The discovery that Botox could be used to treat chronic migraines was pretty much a happy accident. A cosmetic surgeon who used Botox for his patients’ forehead wrinkles was the first to make the connection, says Dr. Aurora, when several of those patients noticed that their headaches improved after treatment.
Studies on the treatment followed, totaling 25 years of research. Today, Botox is approved only for people with chronic migraines, like me; Aurora says that in her research, Botox didn’t produce any better results than a placebo did for patients with non-chronic migraines.
“Basically it’s used for muscle spasms, so it can be used anywhere a muscle is spasming,” Shrikhande told me. (Botox is also FDA-approved to treat problems like overactive bladder, severe underarm sweating, and crossed eyes.) She added that “People think [Botox] just relaxes the muscles, but it also inhibits important brain chemicals that cause pain. So anything that inhibits those is going to help with your pain everywhere.”
Botox must be given in cycles; it’s not a one-and-done kind of treatment. According to Aurora, approximately 75% of patients respond to the first treatment. Some people don’t respond until the third treatment, but typically the response improves over time, she added. From injection, Botox takes about 10 to 14 days to work, and lasts about three months.
After those three months it’s time for another injection. Some patients need Botox for only a little while, says Aurora, but patients were studied for only 15 months, so how long one person will need to continue Botox will vary.
It’s also worth noting that Botox is expensive! My insurance covered the full price of my treatment, but without coverage, one treatment typically costs around $1,500.
So, here's what getting Botox for my migraines was actually like.
So far, I’ve had three series of injections. The first was in July, the second was the beginning of December, and the third was during the first week of April. (The photos are all from my second round of injections.)
Botox for migraines consists of 31 injections (!) across seven different sites. The first injections were in the center of my forehead. And because the forehead injection sites are similar to the ones used in cosmetic treatments, I get the added benefit of minimized wrinkles.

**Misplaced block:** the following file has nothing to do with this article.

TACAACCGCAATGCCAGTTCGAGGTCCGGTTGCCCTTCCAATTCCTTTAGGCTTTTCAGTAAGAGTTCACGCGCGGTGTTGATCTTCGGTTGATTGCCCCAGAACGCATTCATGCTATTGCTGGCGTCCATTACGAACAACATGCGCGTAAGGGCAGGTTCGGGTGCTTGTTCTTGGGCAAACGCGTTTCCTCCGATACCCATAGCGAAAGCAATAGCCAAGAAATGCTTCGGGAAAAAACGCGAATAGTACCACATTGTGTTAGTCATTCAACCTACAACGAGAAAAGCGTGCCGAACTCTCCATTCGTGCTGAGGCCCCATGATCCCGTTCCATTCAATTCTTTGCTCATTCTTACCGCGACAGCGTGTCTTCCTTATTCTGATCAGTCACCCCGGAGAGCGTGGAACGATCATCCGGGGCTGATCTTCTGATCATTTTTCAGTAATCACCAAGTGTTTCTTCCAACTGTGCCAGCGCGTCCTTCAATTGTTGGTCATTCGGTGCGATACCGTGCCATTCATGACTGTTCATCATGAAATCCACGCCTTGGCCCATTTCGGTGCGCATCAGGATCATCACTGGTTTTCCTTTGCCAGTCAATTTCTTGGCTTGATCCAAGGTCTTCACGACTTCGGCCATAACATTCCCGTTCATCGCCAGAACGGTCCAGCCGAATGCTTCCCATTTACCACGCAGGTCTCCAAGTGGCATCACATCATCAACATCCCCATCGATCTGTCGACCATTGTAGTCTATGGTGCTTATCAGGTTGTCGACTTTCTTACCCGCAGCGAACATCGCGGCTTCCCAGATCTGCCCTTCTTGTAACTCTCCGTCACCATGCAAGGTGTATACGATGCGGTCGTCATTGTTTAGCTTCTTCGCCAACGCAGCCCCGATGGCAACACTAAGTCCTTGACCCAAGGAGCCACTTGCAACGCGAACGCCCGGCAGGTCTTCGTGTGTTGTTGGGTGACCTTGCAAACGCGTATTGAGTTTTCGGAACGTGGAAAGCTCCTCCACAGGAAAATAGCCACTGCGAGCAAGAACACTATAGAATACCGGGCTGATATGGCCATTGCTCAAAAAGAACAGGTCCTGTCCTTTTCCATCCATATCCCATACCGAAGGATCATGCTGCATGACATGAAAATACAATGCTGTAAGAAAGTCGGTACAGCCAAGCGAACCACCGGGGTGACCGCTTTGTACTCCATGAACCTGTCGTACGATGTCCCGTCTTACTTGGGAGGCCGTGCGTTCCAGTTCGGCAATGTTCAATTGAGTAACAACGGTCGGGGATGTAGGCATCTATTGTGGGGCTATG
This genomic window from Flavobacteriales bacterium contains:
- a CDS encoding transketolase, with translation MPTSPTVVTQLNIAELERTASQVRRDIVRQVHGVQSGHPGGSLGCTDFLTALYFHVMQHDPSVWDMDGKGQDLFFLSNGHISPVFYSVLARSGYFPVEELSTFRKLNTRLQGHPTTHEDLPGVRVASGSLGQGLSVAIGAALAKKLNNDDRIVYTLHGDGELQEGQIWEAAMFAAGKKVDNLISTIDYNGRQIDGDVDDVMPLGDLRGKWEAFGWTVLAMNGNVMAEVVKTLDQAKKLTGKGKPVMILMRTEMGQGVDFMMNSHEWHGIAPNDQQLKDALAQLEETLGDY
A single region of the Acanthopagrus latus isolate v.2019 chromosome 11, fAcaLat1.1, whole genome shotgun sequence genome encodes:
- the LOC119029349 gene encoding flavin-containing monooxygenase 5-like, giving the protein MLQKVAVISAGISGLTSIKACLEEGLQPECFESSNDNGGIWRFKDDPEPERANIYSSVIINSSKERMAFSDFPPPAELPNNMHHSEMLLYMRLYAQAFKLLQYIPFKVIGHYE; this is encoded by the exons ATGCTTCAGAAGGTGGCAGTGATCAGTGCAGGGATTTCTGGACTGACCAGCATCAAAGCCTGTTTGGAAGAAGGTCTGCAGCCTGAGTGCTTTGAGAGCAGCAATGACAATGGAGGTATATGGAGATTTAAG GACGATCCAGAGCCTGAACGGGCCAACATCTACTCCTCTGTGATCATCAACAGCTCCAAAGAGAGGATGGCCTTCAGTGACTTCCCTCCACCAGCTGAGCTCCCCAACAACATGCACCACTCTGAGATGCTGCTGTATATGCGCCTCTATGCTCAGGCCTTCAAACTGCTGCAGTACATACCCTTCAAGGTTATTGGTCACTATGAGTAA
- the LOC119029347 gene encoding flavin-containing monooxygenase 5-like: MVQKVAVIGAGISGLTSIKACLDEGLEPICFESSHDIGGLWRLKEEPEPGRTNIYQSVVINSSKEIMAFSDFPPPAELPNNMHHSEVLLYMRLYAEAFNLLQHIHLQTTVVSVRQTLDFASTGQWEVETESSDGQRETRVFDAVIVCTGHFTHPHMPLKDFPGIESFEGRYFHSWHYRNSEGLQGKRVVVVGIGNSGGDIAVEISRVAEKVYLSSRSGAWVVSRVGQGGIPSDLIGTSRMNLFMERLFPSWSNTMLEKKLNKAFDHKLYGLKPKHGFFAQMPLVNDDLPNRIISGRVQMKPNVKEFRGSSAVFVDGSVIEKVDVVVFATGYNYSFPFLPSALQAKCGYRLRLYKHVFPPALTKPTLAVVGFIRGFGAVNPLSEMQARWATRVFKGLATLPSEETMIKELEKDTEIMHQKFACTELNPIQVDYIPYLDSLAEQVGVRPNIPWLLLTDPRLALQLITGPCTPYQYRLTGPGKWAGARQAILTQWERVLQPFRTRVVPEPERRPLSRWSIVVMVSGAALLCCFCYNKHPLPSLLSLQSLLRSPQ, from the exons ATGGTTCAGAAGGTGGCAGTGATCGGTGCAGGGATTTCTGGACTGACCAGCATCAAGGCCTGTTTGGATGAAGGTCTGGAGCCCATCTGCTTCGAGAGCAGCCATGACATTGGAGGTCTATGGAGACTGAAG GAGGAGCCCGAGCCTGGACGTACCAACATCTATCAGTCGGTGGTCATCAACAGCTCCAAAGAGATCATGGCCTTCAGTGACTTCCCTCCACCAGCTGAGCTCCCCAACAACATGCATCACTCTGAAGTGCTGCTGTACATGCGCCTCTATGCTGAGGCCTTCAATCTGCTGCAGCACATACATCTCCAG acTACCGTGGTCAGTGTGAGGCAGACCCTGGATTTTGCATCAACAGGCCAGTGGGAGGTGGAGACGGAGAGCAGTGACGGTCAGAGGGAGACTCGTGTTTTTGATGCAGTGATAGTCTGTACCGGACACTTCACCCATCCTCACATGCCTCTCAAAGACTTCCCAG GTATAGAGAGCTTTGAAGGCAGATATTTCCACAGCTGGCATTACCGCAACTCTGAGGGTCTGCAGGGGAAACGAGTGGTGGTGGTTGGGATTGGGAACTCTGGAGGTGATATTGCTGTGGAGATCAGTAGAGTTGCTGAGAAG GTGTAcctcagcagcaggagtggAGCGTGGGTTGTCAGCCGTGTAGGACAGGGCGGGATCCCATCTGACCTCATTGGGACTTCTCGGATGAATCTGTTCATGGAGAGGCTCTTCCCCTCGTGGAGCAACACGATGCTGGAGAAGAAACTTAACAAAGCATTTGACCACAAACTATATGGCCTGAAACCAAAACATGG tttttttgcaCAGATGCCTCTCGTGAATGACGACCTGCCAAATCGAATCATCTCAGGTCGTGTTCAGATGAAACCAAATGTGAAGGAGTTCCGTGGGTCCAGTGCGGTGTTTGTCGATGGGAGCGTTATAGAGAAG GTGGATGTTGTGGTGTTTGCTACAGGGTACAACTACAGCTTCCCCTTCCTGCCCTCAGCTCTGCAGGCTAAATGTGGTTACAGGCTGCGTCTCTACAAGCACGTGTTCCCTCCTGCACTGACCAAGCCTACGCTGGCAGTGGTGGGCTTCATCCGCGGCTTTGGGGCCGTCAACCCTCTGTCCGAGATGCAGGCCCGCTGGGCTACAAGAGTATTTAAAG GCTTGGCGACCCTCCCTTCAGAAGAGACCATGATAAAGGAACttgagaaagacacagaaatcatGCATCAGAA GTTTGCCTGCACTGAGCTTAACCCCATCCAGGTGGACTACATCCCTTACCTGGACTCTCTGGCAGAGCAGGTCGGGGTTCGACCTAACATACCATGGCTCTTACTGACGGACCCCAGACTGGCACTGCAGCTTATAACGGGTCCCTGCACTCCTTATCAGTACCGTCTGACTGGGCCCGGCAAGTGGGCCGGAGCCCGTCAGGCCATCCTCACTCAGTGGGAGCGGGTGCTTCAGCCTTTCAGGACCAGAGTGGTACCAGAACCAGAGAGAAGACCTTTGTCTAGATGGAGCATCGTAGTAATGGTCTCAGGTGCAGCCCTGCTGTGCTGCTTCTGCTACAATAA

However, according to Aurora’s research, forehead injections alone aren’t enough to get rid of migraines. So, sorry to the celebrities, Real Housewives, and anyone else who gets Botox cosmetically. You’re going to need more of it if you want to bust those migraines.
And speaking of people who get Botox regularly as a cosmetic procedure...ow.
I have a fairly high pain tolerance (see above regarding years of ignoring migraines) and I sniffled through the whole thing. I really wasn’t prepared for how painful it was going to be.
Moving on: The next injections go into your temples, four on each side. Shrikhande does these injections and the ones in my forehead while I am lying down, so that the Botox stays in the area of the injection site. Sitting up increases the chance of the Botox spreading downward, which can lead to facial drooping. I don’t want caveman eyebrows, so I’m happy to oblige.
Next come the scalp and the back of skull area; there isn’t that much skin to pinch, which makes it really painful. Then the injections move down the back of my next and shoulders, evenly spaced on left and right. And finally, I’m done. Migraines be gone…10 days to two weeks later, that is, when the Botox actually kicks in.
So, did the injections actually work? Well...at first, yes.
After my first set of injections, I felt great. I could go out without having to stock my purse like a pharmacy. I could go out, in general. I went from being the flaky friend to being the less flaky friend. I took an extended trip to Paris and London and had only one migraine.